In this last village of Dokra, Amar Karmakar may be one of its last artists. “I get some orders, but no advance,” he says. “People don’t trust us.” Last year, in a desperate bid to raise money to marry his daughters, he sold products worth Rs 25,000 to a middleman for Rs 7,000. “We can see how the dalals exploit us, but we have no choice. They come to us when we are at our weakest.”
BY THE end of the day, Bikna begins to reveal the same contradictions, the same faultlines: there is Geeta Karmakar, 40, the village’s most successful artist. Her cement house boasts a newly acquired computer. Her son is learning how to put up images of her work online, so she can “connect with international buyers easily”. Geeta won the National Merit Award for handicrafts thrice in a row. Three years ago, she was the only one in the village to avail a Rs 2.5 lakh loan under the Prime Minister’s Employment Generation Programme. This allowed her to get orders from the cottage emporia of the West Bengal and Central government.
For a few years, she got orders worth Rs 6 lakh annually. It allowed her to employ 20 families in the village. Suddenly, in 2009, there were no more orders from Manjusha, the West Bengal government’s handicraft unit. Suddenly, Geeta had become competition for Galaxy Exports, a local company in Burdwan district that sells Dokra, often buying from Bikna itself. From employees at Manjusha, Geeta learnt that gold polish was the only difference between her products and Galaxy’s. She learnt where to make her Dokra glaze. Soon, she was able to offer Manjusha the same gold-plated Dokra for a lower price. In a bizarre twist, “Galaxy complained that I’d bribed Manjusha’s staff to secure orders,” Geeta laughs. “They filed a case against me. I don’t know what it said. After that, Manjusha doesn’t buy from me.”
But Manjusha says it continues to buy “from the artists.” When TEHELKA contacted Manjusha, employees insisted that there are no middlemen. “We are a government unit. Our primary motive is to help the artists.” Yet, Bikna villagers say Manjusha has bought nothing since 2009. Further contradicting Manjusha, Galaxy Exports – the middleman – itself confirmed to TEHELKA that the government is one of their main clients.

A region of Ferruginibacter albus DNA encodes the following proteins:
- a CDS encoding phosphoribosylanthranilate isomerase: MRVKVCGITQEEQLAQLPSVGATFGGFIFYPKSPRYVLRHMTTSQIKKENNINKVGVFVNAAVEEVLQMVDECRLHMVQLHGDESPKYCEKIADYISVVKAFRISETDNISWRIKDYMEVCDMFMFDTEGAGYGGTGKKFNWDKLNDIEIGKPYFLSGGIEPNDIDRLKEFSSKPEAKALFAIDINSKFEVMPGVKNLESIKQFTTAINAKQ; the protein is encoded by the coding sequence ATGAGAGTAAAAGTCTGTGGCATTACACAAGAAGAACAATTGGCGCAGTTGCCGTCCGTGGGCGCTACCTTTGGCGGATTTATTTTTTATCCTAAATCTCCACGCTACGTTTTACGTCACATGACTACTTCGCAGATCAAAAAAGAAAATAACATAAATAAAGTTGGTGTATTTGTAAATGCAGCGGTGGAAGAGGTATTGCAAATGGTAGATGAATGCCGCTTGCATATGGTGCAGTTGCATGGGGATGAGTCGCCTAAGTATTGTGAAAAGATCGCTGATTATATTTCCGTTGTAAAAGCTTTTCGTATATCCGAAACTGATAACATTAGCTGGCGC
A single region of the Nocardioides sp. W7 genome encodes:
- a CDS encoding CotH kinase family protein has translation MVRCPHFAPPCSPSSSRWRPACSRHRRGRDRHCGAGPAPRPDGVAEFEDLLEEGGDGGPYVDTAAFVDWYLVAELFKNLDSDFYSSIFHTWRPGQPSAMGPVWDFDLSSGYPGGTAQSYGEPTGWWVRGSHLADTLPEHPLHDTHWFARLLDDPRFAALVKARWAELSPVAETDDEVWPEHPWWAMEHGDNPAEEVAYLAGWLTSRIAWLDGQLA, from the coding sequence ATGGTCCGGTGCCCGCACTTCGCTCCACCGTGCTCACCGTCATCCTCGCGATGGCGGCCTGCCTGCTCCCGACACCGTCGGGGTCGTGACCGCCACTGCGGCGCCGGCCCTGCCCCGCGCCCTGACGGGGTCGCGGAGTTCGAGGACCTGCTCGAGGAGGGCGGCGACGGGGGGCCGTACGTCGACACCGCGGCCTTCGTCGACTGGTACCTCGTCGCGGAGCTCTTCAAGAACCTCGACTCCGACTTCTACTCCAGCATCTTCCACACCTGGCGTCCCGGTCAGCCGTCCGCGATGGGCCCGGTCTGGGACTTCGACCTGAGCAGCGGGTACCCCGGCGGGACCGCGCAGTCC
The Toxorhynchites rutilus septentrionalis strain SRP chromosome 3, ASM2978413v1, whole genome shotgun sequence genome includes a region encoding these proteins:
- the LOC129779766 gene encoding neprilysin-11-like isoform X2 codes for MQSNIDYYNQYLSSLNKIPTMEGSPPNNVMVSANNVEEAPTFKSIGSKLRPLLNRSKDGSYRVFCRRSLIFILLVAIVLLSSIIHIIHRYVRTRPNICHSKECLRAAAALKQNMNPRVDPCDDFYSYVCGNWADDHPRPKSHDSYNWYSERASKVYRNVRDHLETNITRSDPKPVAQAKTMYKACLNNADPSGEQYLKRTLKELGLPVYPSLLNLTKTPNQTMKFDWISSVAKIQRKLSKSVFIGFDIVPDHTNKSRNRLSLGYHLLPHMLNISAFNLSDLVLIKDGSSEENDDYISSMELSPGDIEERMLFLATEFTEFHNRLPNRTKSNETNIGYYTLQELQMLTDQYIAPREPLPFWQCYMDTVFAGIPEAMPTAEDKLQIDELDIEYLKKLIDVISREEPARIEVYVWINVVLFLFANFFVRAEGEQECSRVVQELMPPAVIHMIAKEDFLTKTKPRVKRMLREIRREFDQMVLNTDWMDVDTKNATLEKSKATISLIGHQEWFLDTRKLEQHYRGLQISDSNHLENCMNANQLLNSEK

Despite no government orders, Geeta has secured work by visiting handicraft fairs across India. Her proudest possession is a potted cactus plant with mythological figures telling a story in a series of six leaves. She presented this at an exhibition in Delhi. “No one wanted to buy it at the price I wanted, so I brought it back,” she says. She wanted Rs 5,500. It’d bring a profit of Rs 1,500. It is the most expensive item in her repertoire.
ON THE other side of Geeta’s home, Bulu Karmakar is scavenging for leftover pieces of brass that she will resell. She lives in a tent of blue plastic, and blames Geeta for it, “Earlier, she gave us work. Now, we’ve nothing. I don’t know how she gets the big orders. She keeps everything for herself.”
In the distance, Judhu Karmakar, 60, is lying asleep, the oldest, and perhaps the most content, man of the village. Years of smoke from Dokra-making have left him near blind. Ask Judhu what he’s proudest of and he pauses. The owl, perhaps. He was the first in the village to create the Dokra owl. He was lazing outside his hut one morning in the 1970s, when he saw an owl fly away. It was instantly turned into clay and brass. He also created the Dokra tortoise and fish. In 1988, he travelled to Delhi to receive an award from the President. “When I was young, we’d take Dokra pieces on a basket on our heads and wander around, asking people to buy,” he says. “Now, things are much better. At least, people come here to give orders.” He has only one grouse: the old-age pension he was promised has not yet come.
By evening, the cubicles empty out, children scream in the village courtyard and the Dokra-makers gather to play in yellow fields. By evening, Bikna becomes itself again: a village trying merely to sustain itself, with the only thing it knows how to do. Perhaps, by evening, it is neither mask nor mirror. Perhaps, by evening, the dead goat has been eaten.
Tusha Mittal is a Principal Correspondent with Tehelka.